Ketchikan has a fun Lumberjack Show ... some might think it is hoaky but, I think it was a lot of fun.  Just get your tickets in town if you plan on doing that.  Take your AAA card if you have one and you can get a discount on your tickets.  You can also hike up Married Man's Trail to the top for some beautiful views.  And, if you come down the stairs on the other side, you can hoof it down to the fish ladder and then off to the fish hatchery.  For a real Alaskan dive bar experience, stop in at the Sourdough Bar before heading back to the ship ... don't forget to check out all the photographs on the wall ... there are stories behind each and every picture and if you are lucky enough to find a local at the bar that is willing to tell you about a story or two, buy them a drink.  We've met the nicest people in there and so as a tradition, we stop by every time we are in town.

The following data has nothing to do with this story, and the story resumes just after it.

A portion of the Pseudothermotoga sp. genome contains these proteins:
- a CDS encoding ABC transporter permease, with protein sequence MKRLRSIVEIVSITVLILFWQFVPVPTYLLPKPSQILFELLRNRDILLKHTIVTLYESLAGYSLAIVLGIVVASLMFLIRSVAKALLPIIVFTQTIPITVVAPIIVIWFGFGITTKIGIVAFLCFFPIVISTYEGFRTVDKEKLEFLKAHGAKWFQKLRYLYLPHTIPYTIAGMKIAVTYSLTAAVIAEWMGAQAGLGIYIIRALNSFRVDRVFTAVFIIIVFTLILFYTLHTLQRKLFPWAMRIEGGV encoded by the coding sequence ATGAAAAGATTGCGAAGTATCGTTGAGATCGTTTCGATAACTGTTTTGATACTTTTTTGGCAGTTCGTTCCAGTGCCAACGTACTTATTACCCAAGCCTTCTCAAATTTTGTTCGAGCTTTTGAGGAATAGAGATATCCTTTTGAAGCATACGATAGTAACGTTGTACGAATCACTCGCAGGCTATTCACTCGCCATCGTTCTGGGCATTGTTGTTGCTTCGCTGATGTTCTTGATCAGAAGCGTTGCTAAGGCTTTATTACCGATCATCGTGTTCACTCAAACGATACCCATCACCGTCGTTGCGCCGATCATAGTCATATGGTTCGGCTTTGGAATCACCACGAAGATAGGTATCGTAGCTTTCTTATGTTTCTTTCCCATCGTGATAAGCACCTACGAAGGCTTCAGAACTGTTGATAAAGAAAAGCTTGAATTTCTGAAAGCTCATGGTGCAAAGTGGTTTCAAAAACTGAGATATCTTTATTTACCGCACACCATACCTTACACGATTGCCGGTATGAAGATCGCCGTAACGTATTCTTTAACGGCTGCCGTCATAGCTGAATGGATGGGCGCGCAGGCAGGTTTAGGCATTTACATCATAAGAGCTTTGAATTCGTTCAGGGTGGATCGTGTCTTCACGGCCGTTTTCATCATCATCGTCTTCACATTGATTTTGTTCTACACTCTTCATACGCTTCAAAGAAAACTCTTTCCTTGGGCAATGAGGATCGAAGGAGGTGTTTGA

In Victoria, I would skip Butchart Gardens and head over to Beacon Hill Park for a similar and walkable experience.  You will even pass by Mile O of the Pan American Highway if you do go there.  I would do a big loop to end up back at the Empress, Parliament Building, British Columbia Museum of Natural History with a totem pole park outside, etc.  So many things to do there ... either by walking or by horse drawn carriage.  

Well, I could go on and on about all my favorite things to do up there being from the Lower 48 (as they refer to us) ... and we're not done going yet!!  

WOW!!!  Thanks I may end up picking your brain as my planning process picks up steam!!!